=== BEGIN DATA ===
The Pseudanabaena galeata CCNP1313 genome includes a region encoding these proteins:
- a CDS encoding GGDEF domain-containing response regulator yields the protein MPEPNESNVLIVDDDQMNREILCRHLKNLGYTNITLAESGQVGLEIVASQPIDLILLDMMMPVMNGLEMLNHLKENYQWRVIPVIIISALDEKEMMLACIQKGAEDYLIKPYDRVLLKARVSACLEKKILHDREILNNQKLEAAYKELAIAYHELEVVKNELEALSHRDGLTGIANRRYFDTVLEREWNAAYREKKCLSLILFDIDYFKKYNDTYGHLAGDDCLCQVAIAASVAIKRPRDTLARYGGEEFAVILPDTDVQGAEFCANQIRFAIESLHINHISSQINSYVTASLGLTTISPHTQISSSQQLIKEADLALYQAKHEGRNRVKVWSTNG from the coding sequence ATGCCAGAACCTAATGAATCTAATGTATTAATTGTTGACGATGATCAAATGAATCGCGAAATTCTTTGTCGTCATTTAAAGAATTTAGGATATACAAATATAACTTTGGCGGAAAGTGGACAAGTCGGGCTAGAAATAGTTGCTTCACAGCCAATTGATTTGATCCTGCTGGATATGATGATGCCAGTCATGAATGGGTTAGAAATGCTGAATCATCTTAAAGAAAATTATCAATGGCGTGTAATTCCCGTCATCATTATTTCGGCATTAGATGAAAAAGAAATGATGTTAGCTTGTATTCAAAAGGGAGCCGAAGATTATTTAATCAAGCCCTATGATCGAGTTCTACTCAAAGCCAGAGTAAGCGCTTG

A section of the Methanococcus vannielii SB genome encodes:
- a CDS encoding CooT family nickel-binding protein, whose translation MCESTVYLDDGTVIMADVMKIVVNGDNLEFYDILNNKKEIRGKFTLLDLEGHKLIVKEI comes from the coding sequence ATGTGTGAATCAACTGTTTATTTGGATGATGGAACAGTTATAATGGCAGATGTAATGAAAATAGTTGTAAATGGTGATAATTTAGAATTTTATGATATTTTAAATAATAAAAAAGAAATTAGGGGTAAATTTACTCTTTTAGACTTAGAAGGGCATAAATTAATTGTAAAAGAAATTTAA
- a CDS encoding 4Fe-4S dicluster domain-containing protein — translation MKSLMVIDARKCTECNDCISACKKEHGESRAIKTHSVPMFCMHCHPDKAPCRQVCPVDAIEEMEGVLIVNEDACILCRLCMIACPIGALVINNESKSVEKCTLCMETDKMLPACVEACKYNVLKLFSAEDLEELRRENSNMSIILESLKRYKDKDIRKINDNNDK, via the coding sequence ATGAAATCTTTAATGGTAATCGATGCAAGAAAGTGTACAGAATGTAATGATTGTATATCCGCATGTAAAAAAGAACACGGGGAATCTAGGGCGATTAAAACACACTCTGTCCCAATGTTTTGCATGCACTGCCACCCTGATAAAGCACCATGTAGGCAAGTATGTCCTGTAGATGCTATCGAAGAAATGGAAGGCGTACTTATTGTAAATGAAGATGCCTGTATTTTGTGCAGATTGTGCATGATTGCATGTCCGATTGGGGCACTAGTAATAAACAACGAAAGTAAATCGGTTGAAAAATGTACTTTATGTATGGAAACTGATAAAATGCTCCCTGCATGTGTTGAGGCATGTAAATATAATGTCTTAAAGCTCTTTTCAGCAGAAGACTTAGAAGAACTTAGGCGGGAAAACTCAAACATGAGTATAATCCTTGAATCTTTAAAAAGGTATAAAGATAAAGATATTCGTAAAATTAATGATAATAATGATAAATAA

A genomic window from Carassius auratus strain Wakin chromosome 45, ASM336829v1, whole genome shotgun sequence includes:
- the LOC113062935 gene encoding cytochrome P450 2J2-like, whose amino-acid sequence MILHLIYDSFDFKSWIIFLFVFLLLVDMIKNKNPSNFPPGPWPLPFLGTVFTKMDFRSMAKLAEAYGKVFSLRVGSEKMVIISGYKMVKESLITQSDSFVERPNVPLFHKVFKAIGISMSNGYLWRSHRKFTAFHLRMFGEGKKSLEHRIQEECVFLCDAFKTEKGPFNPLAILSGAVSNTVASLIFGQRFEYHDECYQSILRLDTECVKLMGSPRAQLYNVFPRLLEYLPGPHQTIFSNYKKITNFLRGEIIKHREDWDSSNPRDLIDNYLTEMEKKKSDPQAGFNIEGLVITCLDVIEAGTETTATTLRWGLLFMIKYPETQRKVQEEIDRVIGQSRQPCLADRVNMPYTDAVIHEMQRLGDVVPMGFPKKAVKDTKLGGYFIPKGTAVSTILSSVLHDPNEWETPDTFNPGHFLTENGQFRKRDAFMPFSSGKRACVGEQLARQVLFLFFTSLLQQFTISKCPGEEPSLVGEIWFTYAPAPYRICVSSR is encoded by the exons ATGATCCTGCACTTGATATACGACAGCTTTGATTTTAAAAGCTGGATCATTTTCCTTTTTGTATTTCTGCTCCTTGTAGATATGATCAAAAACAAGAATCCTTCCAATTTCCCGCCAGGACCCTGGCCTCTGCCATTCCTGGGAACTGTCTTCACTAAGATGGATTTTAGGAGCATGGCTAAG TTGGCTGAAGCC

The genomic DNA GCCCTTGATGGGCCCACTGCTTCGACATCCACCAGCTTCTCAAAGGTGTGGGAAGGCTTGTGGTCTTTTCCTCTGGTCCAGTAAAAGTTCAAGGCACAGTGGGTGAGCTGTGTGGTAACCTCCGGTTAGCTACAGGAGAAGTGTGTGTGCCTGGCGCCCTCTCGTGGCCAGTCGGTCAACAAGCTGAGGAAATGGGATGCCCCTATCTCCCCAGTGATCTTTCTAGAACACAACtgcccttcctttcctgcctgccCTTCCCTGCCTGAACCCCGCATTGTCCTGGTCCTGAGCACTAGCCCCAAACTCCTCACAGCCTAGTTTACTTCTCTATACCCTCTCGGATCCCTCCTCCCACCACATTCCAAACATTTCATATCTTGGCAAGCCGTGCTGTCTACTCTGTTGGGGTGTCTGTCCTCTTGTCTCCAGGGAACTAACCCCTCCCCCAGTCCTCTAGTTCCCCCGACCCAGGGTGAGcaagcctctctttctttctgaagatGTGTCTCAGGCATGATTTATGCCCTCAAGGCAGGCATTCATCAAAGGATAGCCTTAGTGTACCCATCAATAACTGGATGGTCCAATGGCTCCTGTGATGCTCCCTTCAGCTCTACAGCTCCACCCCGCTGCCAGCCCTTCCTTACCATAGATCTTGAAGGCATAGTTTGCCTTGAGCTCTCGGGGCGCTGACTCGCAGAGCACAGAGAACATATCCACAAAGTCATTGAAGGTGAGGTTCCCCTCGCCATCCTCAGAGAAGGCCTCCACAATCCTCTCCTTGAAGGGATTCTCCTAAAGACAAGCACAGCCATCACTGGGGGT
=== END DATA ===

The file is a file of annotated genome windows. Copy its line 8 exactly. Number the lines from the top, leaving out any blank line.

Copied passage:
The genomic DNA GCCCTTGATGGGCCCACTGCTTCGACATCCACCAGCTTCTCAAAGGTGTGGGAAGGCTTGTGGTCTTTTCCTCTGGTCCAGTAAAAGTTCAAGGCACAGTGGGTGAGCTGTGTGGTAACCTCCGGTTAGCTACAGGAGAAGTGTGTGTGCCTGGCGCCCTCTCGTGGCCAGTCGGTCAACAAGCTGAGGAAATGGGATGCCCCTATCTCCCCAGTGATCTTTCTAGAACACAACtgcccttcctttcctgcctgccCTTCCCTGCCTGAACCCCGCATTGTCCTGGTCCTGAGCACTAGCCCCAAACTCCTCACAGCCTAGTTTACTTCTCTATACCCTCTCGGATCCCTCCTCCCACCACATTCCAAACATTTCATATCTTGGCAAGCCGTGCTGTCTACTCTGTTGGGGTGTCTGTCCTCTTGTCTCCAGGGAACTAACCCCTCCCCCAGTCCTCTAGTTCCCCCGACCCAGGGTGAGcaagcctctctttctttctgaagatGTGTCTCAGGCATGATTTATGCCCTCAAGGCAGGCATTCATCAAAGGATAGCCTTAGTGTACCCATCAATAACTGGATGGTCCAATGGCTCCTGTGATGCTCCCTTCAGCTCTACAGCTCCACCCCGCTGCCAGCCCTTCCTTACCATAGATCTTGAAGGCATAGTTTGCCTTGAGCTCTCGGGGCGCTGACTCGCAGAGCACAGAGAACATATCCACAAAGTCATTGAAGGTGAGGTTCCCCTCGCCATCCTCAGAGAAGGCCTCCACAATCCTCTCCTTGAAGGGATTCTCCTAAAGACAAGCACAGCCATCACTGGGGGT